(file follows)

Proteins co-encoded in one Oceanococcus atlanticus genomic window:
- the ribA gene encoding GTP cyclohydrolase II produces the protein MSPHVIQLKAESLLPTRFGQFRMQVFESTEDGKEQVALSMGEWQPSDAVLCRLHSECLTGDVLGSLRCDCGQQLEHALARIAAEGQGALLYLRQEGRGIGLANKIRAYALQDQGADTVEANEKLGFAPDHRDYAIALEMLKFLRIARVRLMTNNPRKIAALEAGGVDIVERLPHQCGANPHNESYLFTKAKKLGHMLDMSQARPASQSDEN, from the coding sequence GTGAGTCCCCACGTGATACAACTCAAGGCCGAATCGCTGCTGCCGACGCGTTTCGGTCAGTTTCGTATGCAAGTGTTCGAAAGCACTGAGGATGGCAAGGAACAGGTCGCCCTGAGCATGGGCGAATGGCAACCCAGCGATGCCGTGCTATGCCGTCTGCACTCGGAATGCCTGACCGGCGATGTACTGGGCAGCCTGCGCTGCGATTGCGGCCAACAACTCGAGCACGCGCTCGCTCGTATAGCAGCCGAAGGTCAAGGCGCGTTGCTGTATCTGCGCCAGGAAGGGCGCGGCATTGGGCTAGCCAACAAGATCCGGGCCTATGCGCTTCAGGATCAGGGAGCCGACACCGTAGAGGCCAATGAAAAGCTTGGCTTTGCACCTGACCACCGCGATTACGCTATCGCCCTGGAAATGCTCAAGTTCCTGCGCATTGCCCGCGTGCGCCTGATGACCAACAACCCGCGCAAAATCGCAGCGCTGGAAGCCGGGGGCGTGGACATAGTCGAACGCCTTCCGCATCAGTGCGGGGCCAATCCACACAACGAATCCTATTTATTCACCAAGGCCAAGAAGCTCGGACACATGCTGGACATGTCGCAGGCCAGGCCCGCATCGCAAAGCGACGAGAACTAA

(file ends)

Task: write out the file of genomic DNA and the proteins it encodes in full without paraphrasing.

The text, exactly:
Proteins co-encoded in one Oceanococcus atlanticus genomic window:
- the ribA gene encoding GTP cyclohydrolase II produces the protein MSPHVIQLKAESLLPTRFGQFRMQVFESTEDGKEQVALSMGEWQPSDAVLCRLHSECLTGDVLGSLRCDCGQQLEHALARIAAEGQGALLYLRQEGRGIGLANKIRAYALQDQGADTVEANEKLGFAPDHRDYAIALEMLKFLRIARVRLMTNNPRKIAALEAGGVDIVERLPHQCGANPHNESYLFTKAKKLGHMLDMSQARPASQSDEN, from the coding sequence GTGAGTCCCCACGTGATACAACTCAAGGCCGAATCGCTGCTGCCGACGCGTTTCGGTCAGTTTCGTATGCAAGTGTTCGAAAGCACTGAGGATGGCAAGGAACAGGTCGCCCTGAGCATGGGCGAATGGCAACCCAGCGATGCCGTGCTATGCCGTCTGCACTCGGAATGCCTGACCGGCGATGTACTGGGCAGCCTGCGCTGCGATTGCGGCCAACAACTCGAGCACGCGCTCGCTCGTATAGCAGCCGAAGGTCAAGGCGCGTTGCTGTATCTGCGCCAGGAAGGGCGCGGCATTGGGCTAGCCAACAAGATCCGGGCCTATGCGCTTCAGGATCAGGGAGCCGACACCGTAGAGGCCAATGAAAAGCTTGGCTTTGCACCTGACCACCGCGATTACGCTATCGCCCTGGAAATGCTCAAGTTCCTGCGCATTGCCCGCGTGCGCCTGATGACCAACAACCCGCGCAAAATCGCAGCGCTGGAAGCCGGGGGCGTGGACATAGTCGAACGCCTTCCGCATCAGTGCGGGGCCAATCCACACAACGAATCCTATTTATTCACCAAGGCCAAGAAGCTCGGACACATGCTGGACATGTCGCAGGCCAGGCCCGCATCGCAAAGCGACGAGAACTAA